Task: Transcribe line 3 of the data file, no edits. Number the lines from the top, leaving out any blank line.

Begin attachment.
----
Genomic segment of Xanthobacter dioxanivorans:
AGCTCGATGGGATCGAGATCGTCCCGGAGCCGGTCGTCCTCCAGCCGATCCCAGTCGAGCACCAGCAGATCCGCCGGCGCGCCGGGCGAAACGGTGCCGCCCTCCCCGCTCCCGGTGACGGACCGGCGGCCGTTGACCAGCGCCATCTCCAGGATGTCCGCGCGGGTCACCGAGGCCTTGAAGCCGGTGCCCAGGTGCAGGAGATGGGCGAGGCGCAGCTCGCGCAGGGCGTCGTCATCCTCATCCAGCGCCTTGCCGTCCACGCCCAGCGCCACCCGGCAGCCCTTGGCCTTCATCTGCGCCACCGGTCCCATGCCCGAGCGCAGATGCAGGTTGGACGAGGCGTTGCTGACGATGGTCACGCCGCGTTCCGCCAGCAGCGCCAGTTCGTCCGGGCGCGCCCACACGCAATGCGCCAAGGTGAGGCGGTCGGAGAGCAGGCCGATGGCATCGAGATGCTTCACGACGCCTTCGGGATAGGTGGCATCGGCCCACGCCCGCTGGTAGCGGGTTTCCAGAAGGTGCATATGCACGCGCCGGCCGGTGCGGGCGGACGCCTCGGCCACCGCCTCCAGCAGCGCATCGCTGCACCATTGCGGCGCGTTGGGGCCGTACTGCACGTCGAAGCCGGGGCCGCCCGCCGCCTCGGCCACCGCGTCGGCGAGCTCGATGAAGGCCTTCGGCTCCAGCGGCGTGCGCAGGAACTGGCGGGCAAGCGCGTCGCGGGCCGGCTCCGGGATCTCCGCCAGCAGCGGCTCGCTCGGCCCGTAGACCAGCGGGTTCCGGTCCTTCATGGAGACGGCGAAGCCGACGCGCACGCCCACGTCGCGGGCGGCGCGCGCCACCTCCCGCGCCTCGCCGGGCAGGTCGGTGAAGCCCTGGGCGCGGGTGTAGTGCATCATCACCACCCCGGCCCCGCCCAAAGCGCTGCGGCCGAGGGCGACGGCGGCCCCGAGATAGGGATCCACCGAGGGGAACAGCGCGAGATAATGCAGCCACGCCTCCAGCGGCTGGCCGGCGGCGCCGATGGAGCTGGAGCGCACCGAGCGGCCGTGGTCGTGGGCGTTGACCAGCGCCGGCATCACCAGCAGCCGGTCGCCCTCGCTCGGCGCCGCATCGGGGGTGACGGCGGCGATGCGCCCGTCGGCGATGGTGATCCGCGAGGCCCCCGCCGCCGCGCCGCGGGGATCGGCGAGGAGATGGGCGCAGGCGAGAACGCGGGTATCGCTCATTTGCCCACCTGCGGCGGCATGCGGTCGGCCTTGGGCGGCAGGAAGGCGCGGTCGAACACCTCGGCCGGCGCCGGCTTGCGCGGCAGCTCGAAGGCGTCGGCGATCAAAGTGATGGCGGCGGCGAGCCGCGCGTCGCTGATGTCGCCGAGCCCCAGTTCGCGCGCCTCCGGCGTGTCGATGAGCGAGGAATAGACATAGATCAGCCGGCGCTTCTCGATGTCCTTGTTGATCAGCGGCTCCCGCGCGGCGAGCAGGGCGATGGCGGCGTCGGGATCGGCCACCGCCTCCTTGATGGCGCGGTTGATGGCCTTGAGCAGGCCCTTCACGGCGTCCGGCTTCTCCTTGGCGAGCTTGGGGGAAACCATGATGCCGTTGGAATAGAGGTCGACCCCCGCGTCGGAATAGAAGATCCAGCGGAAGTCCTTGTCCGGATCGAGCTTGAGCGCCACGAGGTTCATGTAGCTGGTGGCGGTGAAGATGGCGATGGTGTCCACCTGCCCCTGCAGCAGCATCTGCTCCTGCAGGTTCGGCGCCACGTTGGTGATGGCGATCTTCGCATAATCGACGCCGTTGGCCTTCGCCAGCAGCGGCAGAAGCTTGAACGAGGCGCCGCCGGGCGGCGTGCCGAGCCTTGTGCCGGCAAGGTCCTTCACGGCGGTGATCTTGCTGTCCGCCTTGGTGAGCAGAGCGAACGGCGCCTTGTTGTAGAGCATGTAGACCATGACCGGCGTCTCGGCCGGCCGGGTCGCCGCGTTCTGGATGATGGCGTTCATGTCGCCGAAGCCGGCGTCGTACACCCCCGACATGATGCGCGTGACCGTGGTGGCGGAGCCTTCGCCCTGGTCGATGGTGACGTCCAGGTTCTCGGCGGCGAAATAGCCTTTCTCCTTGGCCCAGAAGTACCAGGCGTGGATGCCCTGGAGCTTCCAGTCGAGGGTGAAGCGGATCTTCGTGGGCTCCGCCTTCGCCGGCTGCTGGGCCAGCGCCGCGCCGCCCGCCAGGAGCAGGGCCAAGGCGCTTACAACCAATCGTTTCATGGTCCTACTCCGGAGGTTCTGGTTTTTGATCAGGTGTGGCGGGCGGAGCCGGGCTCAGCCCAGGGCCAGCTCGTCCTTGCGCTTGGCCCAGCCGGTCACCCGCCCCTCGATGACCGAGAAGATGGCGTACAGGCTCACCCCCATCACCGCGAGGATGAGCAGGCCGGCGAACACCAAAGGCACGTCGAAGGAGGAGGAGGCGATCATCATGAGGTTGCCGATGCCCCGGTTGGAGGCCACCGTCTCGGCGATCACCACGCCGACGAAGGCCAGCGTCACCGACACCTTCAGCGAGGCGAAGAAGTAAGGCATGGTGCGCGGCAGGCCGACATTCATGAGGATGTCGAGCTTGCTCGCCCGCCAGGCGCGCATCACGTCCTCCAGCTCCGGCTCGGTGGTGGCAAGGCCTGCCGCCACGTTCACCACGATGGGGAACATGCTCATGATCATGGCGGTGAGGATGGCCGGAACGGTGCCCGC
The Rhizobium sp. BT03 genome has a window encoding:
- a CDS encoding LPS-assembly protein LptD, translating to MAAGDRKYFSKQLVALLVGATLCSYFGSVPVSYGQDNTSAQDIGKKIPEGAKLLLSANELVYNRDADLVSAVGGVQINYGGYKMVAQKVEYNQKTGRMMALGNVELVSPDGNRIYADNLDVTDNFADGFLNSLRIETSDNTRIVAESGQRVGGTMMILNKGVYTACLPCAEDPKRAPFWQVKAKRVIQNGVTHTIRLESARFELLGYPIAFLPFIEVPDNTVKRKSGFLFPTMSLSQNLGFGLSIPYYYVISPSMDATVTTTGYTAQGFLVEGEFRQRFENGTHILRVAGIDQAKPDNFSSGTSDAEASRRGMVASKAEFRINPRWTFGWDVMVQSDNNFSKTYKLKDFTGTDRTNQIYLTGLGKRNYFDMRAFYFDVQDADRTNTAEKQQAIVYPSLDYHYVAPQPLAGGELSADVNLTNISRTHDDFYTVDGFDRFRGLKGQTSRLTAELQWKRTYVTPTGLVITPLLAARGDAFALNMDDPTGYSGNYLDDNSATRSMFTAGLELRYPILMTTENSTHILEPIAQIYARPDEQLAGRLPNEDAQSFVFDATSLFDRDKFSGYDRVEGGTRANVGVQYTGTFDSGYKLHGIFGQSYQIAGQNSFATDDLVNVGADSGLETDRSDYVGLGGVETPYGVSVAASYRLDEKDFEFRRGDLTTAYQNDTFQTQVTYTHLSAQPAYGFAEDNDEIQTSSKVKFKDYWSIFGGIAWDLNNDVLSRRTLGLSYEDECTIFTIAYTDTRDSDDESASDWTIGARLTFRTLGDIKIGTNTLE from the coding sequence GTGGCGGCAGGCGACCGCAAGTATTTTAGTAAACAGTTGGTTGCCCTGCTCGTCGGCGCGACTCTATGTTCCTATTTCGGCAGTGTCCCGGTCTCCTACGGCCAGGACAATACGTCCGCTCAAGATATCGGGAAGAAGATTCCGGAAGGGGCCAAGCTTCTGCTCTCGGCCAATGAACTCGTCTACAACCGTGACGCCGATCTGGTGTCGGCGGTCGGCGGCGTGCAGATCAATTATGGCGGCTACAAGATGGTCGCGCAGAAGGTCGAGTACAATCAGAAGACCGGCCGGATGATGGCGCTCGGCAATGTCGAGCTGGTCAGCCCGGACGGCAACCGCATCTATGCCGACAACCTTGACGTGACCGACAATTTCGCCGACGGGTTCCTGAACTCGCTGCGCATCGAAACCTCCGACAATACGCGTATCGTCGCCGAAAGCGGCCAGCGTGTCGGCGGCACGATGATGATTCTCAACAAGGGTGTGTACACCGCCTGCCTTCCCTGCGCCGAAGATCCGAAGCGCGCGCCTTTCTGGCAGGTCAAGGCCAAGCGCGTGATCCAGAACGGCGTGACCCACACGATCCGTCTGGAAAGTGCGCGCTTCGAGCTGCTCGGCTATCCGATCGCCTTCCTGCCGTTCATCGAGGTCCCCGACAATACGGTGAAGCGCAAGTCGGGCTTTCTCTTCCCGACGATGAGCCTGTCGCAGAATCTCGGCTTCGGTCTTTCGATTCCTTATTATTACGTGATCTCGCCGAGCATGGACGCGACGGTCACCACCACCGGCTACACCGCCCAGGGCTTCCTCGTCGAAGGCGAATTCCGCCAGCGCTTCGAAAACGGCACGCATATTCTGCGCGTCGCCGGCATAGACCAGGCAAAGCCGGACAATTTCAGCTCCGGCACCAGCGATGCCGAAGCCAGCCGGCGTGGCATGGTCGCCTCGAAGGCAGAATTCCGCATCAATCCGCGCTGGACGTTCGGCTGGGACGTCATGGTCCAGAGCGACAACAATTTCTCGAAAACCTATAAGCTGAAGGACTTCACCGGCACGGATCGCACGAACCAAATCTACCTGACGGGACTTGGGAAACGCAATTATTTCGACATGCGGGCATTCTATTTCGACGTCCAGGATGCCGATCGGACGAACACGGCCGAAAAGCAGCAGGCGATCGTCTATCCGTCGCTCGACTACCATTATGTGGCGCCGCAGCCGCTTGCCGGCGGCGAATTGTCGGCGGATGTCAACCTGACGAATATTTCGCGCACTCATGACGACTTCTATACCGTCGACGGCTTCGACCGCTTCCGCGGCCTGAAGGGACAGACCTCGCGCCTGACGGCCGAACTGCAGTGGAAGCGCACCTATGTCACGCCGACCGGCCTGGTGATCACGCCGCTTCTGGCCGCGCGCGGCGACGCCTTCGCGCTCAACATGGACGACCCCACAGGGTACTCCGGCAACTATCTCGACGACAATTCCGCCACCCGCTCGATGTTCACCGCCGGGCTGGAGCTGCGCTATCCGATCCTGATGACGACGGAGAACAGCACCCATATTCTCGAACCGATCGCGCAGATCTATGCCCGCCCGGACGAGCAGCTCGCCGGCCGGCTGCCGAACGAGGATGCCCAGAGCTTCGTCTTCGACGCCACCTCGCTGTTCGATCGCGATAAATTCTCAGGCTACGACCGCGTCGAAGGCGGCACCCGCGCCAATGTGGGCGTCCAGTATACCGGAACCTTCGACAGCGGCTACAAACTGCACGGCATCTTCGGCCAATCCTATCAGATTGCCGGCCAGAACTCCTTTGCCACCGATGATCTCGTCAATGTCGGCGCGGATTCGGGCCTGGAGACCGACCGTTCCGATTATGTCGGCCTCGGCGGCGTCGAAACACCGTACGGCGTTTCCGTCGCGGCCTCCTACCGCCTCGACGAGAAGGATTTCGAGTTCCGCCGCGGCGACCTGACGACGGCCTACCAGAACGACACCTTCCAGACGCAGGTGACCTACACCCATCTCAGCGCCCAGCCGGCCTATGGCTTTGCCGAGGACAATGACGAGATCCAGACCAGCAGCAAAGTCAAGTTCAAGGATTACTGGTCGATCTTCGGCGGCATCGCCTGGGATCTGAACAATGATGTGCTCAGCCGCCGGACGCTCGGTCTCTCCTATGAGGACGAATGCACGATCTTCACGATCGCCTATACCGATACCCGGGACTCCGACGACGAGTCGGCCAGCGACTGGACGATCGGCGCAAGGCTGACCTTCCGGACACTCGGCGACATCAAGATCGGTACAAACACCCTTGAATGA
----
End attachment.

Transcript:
The Rhizobium sp. BT03 genome has a window encoding: